POLITICS, HUMANITARIANISM AND
Save the Children’s centenary conference – London School of Economics, 8th & 9th April 2019
Save the Children is one of the oldest of the world’s major humanitarian NGOs. It has a uniquely rich archive, and its compelling history is a rare and precious asset. Save the Children also has access to decades of experience and expertise in the form of current and former aid workers. Yet, despite this, within the organisation relatively little is known of Save the Children’s past.
Anniversaries are a good moment to take stock: to analyse and reflect on the values and politics that led to the founding of a movement, on the extent to which they have changed over time in response to both external and internal factors, and on what this tells us about the movement’s potential future role.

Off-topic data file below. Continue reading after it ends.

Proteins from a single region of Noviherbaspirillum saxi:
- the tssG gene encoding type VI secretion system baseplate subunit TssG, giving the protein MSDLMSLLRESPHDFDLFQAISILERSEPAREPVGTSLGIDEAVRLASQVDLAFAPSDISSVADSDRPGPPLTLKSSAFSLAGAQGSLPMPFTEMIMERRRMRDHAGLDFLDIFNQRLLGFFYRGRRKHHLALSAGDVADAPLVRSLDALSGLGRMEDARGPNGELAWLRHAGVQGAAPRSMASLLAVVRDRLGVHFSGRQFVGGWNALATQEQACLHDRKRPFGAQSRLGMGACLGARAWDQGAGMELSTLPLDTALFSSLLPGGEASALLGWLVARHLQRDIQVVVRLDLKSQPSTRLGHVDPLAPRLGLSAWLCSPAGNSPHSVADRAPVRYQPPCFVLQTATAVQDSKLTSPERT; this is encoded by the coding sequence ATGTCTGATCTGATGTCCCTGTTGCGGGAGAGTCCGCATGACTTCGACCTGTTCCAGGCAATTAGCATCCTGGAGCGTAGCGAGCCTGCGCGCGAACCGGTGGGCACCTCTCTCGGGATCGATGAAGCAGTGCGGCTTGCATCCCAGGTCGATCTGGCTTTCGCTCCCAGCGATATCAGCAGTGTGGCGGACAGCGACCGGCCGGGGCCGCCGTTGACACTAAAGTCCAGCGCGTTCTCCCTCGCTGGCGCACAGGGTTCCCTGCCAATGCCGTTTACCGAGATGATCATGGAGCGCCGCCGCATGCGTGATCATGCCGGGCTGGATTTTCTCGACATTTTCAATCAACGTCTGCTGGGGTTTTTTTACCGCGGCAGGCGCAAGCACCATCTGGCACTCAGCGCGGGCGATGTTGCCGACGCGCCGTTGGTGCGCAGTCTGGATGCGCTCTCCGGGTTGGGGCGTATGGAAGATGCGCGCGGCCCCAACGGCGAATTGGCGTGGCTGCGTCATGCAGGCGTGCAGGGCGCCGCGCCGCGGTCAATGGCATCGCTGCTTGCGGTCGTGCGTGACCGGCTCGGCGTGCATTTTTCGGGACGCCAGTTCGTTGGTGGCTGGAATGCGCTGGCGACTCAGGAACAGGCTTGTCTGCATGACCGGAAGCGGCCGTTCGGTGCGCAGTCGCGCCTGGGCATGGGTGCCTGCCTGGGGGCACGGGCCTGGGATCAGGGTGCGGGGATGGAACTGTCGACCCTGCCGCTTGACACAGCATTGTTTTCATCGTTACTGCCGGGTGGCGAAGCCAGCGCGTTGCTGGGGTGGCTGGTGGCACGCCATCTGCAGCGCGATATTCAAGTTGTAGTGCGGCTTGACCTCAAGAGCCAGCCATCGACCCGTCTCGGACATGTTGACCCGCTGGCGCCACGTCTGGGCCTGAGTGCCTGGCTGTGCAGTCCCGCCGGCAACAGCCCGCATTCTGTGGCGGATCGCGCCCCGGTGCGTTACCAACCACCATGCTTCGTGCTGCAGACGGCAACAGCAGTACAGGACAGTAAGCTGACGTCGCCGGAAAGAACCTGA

In recent years a growing community of historians has been researching and writing about the history of Save the Children and the humanitarian sector more generally. This conference brought these scholars together with past and present Save the Children staff, as well as others who have witnessed the organisation’s relief operations. In this way it allowed the organisation’s past to be more accessible to the present generation, and safeguarded for the future.
By means of panels examining key moments in Save the Children’s history, and workshops exploring key themes that cut across the different periods, the conference aimed not only to celebrate the organisation’s successes, but also to look critically at its shortcomings. Our approach rested on the assumption that understanding history is as much about looking forward as looking back.